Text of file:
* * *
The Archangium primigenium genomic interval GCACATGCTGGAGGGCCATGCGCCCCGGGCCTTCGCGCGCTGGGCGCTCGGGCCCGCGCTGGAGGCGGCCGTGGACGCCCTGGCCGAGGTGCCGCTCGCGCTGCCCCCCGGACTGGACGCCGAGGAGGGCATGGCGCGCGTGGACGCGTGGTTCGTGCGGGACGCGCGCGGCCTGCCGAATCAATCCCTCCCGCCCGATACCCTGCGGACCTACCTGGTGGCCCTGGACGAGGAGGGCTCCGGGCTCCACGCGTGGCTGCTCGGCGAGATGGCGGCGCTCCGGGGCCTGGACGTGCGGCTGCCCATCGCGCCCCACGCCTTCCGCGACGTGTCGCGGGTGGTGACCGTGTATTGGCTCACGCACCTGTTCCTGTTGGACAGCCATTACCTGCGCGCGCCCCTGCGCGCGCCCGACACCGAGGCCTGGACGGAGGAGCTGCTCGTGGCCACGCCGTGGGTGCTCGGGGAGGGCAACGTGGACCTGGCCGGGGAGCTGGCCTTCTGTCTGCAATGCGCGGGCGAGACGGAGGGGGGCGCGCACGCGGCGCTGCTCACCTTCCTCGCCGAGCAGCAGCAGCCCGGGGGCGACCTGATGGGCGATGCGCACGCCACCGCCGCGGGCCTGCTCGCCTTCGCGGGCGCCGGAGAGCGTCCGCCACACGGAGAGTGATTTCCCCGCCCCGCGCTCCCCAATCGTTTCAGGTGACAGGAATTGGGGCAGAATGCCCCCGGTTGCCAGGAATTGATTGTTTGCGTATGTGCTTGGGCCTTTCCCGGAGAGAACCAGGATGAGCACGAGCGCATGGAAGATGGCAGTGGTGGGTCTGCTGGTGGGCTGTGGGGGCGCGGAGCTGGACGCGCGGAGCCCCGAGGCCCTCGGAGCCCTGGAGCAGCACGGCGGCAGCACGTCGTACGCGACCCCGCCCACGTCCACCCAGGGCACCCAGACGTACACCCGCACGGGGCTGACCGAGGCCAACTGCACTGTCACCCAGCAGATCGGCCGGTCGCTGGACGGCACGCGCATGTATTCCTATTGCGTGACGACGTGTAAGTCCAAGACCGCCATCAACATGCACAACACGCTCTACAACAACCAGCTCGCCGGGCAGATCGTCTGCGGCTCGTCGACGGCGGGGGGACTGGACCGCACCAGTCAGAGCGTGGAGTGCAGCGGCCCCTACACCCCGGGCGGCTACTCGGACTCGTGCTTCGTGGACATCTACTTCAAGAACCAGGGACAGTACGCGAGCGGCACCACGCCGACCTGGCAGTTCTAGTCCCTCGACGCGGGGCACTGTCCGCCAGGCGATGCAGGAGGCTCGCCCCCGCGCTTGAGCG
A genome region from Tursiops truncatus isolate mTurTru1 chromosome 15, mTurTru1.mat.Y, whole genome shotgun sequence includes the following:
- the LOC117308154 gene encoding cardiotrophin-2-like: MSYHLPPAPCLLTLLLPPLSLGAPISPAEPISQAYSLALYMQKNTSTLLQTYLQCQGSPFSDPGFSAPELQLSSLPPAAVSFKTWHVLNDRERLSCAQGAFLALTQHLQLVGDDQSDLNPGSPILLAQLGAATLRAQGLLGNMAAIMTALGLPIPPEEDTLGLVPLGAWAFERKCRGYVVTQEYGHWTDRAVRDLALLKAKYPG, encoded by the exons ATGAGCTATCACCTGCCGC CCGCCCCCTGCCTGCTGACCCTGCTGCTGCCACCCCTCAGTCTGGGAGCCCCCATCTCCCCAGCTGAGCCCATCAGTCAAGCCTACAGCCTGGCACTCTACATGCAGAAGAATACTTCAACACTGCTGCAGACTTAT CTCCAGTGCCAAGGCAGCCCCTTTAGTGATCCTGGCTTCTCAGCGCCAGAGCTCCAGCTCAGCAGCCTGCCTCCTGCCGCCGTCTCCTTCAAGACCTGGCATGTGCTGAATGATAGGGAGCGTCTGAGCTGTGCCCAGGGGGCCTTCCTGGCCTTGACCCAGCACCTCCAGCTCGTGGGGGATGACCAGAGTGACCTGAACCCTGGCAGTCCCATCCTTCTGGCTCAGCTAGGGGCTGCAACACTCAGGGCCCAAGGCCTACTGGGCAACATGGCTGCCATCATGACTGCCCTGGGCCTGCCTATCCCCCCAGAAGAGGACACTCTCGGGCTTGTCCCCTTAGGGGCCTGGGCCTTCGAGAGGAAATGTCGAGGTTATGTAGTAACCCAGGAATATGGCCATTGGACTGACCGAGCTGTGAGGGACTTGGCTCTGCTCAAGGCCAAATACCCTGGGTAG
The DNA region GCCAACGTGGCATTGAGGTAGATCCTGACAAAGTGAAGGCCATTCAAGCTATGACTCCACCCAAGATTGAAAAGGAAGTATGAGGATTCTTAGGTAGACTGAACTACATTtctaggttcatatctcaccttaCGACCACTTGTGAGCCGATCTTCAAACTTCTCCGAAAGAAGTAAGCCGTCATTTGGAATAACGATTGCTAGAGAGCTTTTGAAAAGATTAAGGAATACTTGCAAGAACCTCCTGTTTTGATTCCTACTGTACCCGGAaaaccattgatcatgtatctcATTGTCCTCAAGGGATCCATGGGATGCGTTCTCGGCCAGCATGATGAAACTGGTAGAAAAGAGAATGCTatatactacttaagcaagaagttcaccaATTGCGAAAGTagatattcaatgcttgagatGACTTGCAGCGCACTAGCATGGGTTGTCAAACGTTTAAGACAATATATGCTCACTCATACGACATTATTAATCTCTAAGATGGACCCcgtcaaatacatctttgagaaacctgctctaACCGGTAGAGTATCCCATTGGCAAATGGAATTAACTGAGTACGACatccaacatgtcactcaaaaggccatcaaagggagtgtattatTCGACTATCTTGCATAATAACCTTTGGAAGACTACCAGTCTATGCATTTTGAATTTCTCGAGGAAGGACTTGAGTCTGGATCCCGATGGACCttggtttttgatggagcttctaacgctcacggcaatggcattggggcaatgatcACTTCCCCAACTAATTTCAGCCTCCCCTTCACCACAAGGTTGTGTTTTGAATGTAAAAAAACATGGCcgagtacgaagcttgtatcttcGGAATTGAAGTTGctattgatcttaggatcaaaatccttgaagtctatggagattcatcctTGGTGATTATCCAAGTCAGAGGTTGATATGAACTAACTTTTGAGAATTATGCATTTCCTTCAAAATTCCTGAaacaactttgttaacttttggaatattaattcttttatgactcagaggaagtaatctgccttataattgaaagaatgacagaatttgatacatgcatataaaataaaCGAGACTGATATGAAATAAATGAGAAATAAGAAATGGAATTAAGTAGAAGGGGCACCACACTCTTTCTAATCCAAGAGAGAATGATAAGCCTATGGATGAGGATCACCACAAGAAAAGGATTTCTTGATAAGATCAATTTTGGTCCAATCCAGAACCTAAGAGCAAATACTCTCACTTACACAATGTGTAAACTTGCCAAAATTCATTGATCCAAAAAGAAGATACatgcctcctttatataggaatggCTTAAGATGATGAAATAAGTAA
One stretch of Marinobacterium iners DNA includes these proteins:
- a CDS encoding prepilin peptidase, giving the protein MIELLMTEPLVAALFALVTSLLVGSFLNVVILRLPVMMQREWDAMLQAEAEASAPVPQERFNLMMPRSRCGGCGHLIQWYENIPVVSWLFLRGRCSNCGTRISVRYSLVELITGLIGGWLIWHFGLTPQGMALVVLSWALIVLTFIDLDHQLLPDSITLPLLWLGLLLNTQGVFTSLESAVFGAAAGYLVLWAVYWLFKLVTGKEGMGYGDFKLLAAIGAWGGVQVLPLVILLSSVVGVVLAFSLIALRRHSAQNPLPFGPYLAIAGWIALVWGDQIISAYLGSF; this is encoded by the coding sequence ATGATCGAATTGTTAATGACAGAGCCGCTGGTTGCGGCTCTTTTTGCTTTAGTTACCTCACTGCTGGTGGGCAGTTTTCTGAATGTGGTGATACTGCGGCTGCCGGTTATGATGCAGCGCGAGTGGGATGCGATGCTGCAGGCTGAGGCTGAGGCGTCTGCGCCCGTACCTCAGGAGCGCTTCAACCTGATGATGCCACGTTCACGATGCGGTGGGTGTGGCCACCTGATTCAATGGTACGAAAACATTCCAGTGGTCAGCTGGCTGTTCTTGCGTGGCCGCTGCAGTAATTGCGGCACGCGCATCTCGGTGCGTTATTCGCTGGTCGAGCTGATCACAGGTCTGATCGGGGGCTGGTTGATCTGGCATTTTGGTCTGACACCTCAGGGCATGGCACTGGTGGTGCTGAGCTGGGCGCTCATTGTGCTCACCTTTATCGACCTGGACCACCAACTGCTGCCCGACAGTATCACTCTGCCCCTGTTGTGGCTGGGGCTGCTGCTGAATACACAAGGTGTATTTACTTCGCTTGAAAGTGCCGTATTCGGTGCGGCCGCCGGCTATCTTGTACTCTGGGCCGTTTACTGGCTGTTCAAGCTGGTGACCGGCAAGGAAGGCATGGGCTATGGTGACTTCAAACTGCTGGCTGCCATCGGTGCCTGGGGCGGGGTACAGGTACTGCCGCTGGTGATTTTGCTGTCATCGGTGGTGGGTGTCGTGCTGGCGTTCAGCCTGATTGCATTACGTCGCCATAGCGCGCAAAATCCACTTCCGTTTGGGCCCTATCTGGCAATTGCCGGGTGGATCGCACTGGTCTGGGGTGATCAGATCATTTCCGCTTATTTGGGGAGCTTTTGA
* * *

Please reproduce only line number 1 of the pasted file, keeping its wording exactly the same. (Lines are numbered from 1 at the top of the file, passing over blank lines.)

The Archangium primigenium genomic interval GCACATGCTGGAGGGCCATGCGCCCCGGGCCTTCGCGCGCTGGGCGCTCGGGCCCGCGCTGGAGGCGGCCGTGGACGCCCTGGCCGAGGTGCCGCTCGCGCTGCCCCCCGGACTGGACGCCGAGGAGGGCATGGCGCGCGTGGACGCGTGGTTCGTGCGGGACGCGCGCGGCCTGCCGAATCAATCCCTCCCGCCCGATACCCTGCGGACCTACCTGGTGGCCCTGGACGAGGAGGGCTCCGGGCTCCACGCGTGGCTGCTCGGCGAGATGGCGGCGCTCCGGGGCCTGGACGTGCGGCTGCCCATCGCGCCCCACGCCTTCCGCGACGTGTCGCGGGTGGTGACCGTGTATTGGCTCACGCACCTGTTCCTGTTGGACAGCCATTACCTGCGCGCGCCCCTGCGCGCGCCCGACACCGAGGCCTGGACGGAGGAGCTGCTCGTGGCCACGCCGTGGGTGCTCGGGGAGGGCAACGTGGACCTGGCCGGGGAGCTGGCCTTCTGTCTGCAATGCGCGGGCGAGACGGAGGGGGGCGCGCACGCGGCGCTGCTCACCTTCCTCGCCGAGCAGCAGCAGCCCGGGGGCGACCTGATGGGCGATGCGCACGCCACCGCCGCGGGCCTGCTCGCCTTCGCGGGCGCCGGAGAGCGTCCGCCACACGGAGAGTGATTTCCCCGCCCCGCGCTCCCCAATCGTTTCAGGTGACAGGAATTGGGGCAGAATGCCCCCGGTTGCCAGGAATTGATTGTTTGCGTATGTGCTTGGGCCTTTCCCGGAGAGAACCAGGATGAGCACGAGCGCATGGAAGATGGCAGTGGTGGGTCTGCTGGTGGGCTGTGGGGGCGCGGAGCTGGACGCGCGGAGCCCCGAGGCCCTCGGAGCCCTGGAGCAGCACGGCGGCAGCACGTCGTACGCGACCCCGCCCACGTCCACCCAGGGCACCCAGACGTACACCCGCACGGGGCTGACCGAGGCCAACTGCACTGTCACCCAGCAGATCGGCCGGTCGCTGGACGGCACGCGCATGTATTCCTATTGCGTGACGACGTGTAAGTCCAAGACCGCCATCAACATGCACAACACGCTCTACAACAACCAGCTCGCCGGGCAGATCGTCTGCGGCTCGTCGACGGCGGGGGGACTGGACCGCACCAGTCAGAGCGTGGAGTGCAGCGGCCCCTACACCCCGGGCGGCTACTCGGACTCGTGCTTCGTGGACATCTACTTCAAGAACCAGGGACAGTACGCGAGCGGCACCACGCCGACCTGGCAGTTCTAGTCCCTCGACGCGGGGCACTGTCCGCCAGGCGATGCAGGAGGCTCGCCCCCGCGCTTGAGCG